Turkey, Russia Reach Deal on Syria's Safe Zone

Published October 23rd, 2019 - 07:16 GMT
Russian President Vladimir Putin (R) and his Turkish counterpart Recep Tayyip Erdogan shake hands during a joint press conference following their talks in the Black sea resort of Sochi on October 22, 2019. (Sergei CHIRIKOV / POOL / AFP)
Russian President Vladimir Putin (R) and his Turkish counterpart Recep Tayyip Erdogan shake hands during a joint press conference following their talks in the Black sea resort of Sochi on October 22, 2019. (Sergei CHIRIKOV / POOL / AFP)

Russia and Turkey have reached a deal to establish a safe zone long sought by Ankara in northern Syria, which will see Kurdish militants operating in the region removed to beyond 30 kilometers from the Turkish border.

The deal was announced on Tuesday evening following lengthy discussions between Turkish President Recep Tayyip Erdogan and his Russian counterpart, Vladimir Putin, in Sochi.

Under the deal, Erdogan said, the Kurdish militants will move 30 kilometers away from the border regions in northeastern Syria within 150 hours, which would begin at noon on Wednesday.

When the area is cleared of the Kurds, Turkish and Russian soldiers will jointly patrol 10 kilometers to the east and west of the buffer zone to block the militants’ possible infiltration into the area.

“All YPG elements and their weapons will be removed from Manbij and Tal Rifat [northern Syrian district],” read the deal, using an acronym for the so-called People’s Protection Units. “A joint monitoring and verification mechanism will be established to oversee and coordinate the implementation of this memorandum,” it added.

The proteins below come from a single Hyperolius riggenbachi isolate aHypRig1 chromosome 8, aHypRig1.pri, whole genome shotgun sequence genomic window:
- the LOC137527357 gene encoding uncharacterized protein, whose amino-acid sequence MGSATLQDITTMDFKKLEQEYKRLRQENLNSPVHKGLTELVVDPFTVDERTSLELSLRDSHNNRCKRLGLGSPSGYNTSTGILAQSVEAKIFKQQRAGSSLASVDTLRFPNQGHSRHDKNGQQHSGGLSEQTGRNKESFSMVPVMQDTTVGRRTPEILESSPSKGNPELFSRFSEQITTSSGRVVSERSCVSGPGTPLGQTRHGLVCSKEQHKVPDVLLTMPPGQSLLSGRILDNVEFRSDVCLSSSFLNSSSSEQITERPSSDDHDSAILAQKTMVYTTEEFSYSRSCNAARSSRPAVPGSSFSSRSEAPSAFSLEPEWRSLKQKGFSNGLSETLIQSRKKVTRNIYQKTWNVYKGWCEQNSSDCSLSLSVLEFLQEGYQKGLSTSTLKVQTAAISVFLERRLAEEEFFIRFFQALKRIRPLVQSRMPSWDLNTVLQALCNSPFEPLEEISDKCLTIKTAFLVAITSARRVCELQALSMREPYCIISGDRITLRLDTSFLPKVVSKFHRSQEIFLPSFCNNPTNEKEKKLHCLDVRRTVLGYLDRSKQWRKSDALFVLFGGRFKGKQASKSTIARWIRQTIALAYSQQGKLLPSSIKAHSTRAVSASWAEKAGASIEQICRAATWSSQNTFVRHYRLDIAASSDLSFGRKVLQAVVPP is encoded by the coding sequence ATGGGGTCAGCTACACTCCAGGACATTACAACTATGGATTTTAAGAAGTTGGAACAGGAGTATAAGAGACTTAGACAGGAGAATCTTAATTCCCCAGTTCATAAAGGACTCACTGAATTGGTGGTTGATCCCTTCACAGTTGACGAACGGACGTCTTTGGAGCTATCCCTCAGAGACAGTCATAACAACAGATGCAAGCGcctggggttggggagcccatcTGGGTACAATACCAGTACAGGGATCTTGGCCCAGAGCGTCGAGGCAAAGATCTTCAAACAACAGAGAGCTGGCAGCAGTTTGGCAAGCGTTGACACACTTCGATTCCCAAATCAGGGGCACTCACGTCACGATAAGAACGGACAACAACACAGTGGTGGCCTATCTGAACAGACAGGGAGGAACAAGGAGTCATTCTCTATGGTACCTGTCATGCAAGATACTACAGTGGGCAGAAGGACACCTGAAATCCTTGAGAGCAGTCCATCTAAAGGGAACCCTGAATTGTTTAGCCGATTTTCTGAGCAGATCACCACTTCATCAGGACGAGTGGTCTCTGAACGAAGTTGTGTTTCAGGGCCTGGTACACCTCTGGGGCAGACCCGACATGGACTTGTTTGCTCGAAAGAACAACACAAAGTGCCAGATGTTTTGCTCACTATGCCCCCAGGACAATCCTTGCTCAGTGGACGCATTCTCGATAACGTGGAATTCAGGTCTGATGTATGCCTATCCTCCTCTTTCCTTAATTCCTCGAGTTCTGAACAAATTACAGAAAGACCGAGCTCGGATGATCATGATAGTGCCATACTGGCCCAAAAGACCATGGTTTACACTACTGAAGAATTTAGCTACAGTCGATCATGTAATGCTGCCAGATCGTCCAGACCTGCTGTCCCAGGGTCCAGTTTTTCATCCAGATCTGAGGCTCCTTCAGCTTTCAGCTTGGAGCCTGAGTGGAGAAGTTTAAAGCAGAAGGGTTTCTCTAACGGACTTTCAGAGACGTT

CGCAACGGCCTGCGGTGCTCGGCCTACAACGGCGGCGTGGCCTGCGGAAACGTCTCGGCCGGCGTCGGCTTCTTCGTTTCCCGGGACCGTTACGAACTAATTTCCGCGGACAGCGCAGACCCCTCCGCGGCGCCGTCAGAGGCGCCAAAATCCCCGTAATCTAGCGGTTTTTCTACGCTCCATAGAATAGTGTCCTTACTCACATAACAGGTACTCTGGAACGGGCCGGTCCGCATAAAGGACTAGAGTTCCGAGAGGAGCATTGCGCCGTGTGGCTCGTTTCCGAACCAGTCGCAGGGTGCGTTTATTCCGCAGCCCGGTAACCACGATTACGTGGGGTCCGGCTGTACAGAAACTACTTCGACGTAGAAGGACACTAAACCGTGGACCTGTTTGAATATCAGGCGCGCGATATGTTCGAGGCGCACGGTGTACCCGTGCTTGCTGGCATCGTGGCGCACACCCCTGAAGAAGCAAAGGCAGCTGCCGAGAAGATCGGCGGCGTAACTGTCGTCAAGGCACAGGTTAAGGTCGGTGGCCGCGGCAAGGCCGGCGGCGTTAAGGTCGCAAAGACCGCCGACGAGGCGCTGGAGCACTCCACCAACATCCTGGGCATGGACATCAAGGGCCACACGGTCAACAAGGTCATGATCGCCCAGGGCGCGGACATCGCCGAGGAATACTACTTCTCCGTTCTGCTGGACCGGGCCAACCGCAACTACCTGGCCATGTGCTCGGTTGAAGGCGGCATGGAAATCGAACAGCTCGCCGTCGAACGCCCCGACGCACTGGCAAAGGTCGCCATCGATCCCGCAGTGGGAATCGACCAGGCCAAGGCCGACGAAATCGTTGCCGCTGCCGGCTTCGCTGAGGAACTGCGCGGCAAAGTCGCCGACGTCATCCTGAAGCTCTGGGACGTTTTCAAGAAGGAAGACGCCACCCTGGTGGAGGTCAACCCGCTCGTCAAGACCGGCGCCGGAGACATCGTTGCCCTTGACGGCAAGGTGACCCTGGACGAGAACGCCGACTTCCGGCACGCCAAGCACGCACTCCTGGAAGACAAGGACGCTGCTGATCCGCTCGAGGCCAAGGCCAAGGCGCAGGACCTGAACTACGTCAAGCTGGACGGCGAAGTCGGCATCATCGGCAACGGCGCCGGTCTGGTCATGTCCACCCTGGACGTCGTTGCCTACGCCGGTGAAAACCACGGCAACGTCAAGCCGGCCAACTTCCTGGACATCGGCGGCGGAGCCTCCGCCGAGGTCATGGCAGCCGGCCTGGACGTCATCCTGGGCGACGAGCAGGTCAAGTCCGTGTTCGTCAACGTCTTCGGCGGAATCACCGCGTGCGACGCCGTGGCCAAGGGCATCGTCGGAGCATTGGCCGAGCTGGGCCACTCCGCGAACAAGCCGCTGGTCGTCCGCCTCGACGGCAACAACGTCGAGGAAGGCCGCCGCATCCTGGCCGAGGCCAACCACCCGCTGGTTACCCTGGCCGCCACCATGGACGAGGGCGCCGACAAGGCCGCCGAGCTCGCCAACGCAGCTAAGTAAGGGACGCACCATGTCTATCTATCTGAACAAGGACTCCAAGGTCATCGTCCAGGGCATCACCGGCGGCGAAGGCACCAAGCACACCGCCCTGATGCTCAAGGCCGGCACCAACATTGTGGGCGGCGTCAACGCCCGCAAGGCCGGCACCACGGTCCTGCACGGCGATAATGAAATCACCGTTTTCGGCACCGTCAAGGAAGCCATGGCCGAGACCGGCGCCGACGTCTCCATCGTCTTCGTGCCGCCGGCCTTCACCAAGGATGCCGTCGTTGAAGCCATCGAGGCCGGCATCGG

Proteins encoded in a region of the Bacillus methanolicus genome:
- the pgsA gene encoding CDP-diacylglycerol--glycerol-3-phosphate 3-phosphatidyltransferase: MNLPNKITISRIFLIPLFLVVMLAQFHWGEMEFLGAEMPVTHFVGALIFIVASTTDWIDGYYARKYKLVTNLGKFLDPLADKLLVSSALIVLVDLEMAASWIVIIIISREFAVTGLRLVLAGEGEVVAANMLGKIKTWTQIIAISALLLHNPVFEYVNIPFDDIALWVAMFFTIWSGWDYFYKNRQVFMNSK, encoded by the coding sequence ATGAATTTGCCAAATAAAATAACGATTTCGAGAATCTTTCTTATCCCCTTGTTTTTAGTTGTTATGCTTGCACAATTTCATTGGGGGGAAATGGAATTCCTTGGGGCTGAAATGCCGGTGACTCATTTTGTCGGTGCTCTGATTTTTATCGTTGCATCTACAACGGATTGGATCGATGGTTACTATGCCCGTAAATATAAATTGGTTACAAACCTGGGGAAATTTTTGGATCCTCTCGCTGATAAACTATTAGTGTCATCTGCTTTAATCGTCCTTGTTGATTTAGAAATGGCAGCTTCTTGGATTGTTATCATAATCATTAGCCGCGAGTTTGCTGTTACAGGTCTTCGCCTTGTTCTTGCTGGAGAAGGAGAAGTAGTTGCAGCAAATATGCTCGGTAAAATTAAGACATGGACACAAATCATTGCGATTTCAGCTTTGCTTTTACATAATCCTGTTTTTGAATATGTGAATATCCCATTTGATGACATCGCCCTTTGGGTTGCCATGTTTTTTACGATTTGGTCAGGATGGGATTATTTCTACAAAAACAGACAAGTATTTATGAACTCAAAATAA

Syrian government forces will also join Russian troops alongside the border.

It remained unclear whether the YPG would agree to the terms of the deal.

 


Ankara views the YPG as a terrorist organization tied to the homegrown Kurdistan Workers’ Party (PKK) militant group, which has been seeking an autonomous Kurdish region in Turkey since 1984.

The YPG has been the subject of a Turkish military operation since October 9, which was launched after the US abruptly abandoned its longtime Kurdish allies and pulled its forces out of Syria’s northern region, effectively giving its NATO ally Ankara the go-ahead for the offensive.

The latest agreement expands on a US-brokered ceasefire which was announced on Thursday and was set to expire late on Tuesday. Shortly beforehand, the YPG said they had complied with the US-brokered ceasefire.

Addressing reporters alongside Putin, Erdogan hailed the “historic” and said, “According to this agreement, Turkey and Russia will not allow any separatist agenda on Syrian territory.”

At the press briefing, Putin said foreign forces currently deployed unlawfully in Syria must leave. Turkey, he added, shares this vision and believes as well that the Arab country’s territorial integrity must be preserved.

He called for dialog between the Syrian government and Kurdish forces aimed at protecting the interests of all groups in Syria.

Putin noted that Russia shares Turkey’s concerns about certain separatist sentiments in Syria, which he said have been provoked from outside of Syria.

This article has been adapted from its original source.


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